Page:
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Excerpt from Foundations of Education: Teaching Organizational Skills in the Home

boy putting legos in a plastic bin

Excerpted from Chapter 21 of Foundations of Education, Third Edition, Volume II, edited by M. Cay Holbrook, Tessa McCarthy and Cheryl Kamei-Hannan, and available at the AFB Store.

There are many strategies for teaching organizational skills in the home. Here are a few suggestions:

  • Encourage the student to retrieve and replace toys from the storage area, such as a toy box, starting at an early age. Work with the child to create a system of organization for the child's toys so that he or she can be independent in keeping track of and locating toys of choice. Older children should take charge of organizing and maintaining their room.
  • Teach the student to arrange objects for maximum effectiveness and efficiency. Adequate storage space, consistent locations for items, and efficient labeling methods help the student to do so. Expose the child to general ways things are organized at home and school (for example, bins, bins with lids, folders, canisters, and so on) and talk about where things are generally stored to help the child start to deduce where he or she might find something.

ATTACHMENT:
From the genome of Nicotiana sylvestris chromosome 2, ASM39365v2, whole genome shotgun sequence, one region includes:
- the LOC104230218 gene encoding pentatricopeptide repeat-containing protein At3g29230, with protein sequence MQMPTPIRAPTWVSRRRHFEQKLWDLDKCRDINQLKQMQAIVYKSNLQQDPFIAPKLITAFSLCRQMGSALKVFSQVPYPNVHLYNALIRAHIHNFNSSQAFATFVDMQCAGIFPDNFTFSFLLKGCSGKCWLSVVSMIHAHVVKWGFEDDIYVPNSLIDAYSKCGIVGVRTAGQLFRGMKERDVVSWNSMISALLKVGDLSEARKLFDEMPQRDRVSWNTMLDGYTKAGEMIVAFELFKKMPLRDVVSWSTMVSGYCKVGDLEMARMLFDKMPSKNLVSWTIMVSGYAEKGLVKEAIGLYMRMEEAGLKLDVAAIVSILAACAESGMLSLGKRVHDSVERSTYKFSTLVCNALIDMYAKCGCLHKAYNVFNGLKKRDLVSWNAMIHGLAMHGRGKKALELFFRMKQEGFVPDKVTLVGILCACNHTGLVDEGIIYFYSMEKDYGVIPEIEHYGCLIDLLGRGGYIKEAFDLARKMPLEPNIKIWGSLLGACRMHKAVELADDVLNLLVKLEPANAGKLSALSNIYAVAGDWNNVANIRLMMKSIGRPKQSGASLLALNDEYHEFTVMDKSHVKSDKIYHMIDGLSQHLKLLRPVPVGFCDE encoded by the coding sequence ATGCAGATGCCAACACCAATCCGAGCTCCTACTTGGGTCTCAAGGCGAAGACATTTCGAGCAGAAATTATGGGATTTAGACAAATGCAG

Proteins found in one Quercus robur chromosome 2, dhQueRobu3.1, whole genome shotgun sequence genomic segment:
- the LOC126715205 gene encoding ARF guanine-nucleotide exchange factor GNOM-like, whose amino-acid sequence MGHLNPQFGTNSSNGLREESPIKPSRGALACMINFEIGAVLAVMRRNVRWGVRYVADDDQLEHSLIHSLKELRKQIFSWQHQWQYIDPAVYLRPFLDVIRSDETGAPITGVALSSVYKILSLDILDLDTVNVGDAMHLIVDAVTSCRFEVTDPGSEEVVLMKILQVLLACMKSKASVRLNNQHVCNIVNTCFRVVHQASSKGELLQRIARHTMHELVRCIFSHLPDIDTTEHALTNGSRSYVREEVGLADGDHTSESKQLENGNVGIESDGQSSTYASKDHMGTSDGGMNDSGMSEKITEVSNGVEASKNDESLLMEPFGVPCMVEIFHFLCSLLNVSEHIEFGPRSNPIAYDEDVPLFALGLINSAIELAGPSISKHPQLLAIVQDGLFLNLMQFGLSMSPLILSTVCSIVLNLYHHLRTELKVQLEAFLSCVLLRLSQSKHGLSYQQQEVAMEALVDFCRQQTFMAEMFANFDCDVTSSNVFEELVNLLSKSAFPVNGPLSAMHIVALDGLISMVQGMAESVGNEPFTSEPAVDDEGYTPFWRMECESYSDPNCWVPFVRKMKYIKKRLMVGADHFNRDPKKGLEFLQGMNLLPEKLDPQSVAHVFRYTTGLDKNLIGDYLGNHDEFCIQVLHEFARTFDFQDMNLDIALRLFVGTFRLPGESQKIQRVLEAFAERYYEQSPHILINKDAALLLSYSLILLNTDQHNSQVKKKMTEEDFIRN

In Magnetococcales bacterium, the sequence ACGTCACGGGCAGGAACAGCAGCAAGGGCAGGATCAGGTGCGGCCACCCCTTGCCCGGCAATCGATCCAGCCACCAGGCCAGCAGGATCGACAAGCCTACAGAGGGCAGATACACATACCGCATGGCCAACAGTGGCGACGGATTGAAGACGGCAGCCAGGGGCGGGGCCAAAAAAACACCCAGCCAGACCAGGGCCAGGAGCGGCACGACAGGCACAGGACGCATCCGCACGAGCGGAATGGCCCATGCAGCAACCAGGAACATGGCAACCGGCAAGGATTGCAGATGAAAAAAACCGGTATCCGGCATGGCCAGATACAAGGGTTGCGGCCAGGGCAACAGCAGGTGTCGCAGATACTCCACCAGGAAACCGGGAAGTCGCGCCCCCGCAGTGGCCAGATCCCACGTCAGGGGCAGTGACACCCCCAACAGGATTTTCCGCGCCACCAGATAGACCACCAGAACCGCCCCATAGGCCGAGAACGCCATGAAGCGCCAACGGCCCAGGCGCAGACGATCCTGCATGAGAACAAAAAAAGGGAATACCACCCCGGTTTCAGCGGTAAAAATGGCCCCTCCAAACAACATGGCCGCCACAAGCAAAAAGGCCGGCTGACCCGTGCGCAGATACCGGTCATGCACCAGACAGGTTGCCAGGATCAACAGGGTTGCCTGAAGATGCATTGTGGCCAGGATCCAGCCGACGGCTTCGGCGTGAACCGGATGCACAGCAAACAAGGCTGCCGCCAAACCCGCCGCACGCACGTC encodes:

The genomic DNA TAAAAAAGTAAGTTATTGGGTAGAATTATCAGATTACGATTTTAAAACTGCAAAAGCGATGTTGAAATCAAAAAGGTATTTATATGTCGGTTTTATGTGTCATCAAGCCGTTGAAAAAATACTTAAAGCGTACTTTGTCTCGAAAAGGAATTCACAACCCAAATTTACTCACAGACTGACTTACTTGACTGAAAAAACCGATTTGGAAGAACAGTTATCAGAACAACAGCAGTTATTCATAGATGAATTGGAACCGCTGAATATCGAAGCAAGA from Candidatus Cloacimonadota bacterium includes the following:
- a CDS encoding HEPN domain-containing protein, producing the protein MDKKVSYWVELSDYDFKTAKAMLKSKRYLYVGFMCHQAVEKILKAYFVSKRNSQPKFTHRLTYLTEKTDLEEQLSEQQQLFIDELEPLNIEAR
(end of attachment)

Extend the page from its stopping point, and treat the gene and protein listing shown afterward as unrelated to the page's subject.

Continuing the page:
• Establish routines within the day (such as consistent meal and sleep times and a routine for bathing and brushing teeth before bedtime).
  • Have the student share some responsibilities at home (for example, participating in cleaning, taking out the trash, and setting the table). Many age-appropriate independent living skills tasks can also model how the world is organized. For example, having a young child bring utensils to the table or put utensils away once washed also provides an opportunity for sorting and examining how forks, spoons, and butter knives are kept separate in compartments to make it easy to find them later.
  • Teach the idea of using defined spaces to help keep things organized. For example, when cooking, working over a tray will contain items in a smaller place and make it easier to find the needed utensils (for example, a knife in the cup at the top of the tray). Have the student preplan and organize the materials needed to complete all the steps of a recipe.

For information about teaching organizational skills outside the home, read more in Foundations of Education, Volume II, Chapter 21, available in the AFB Store.

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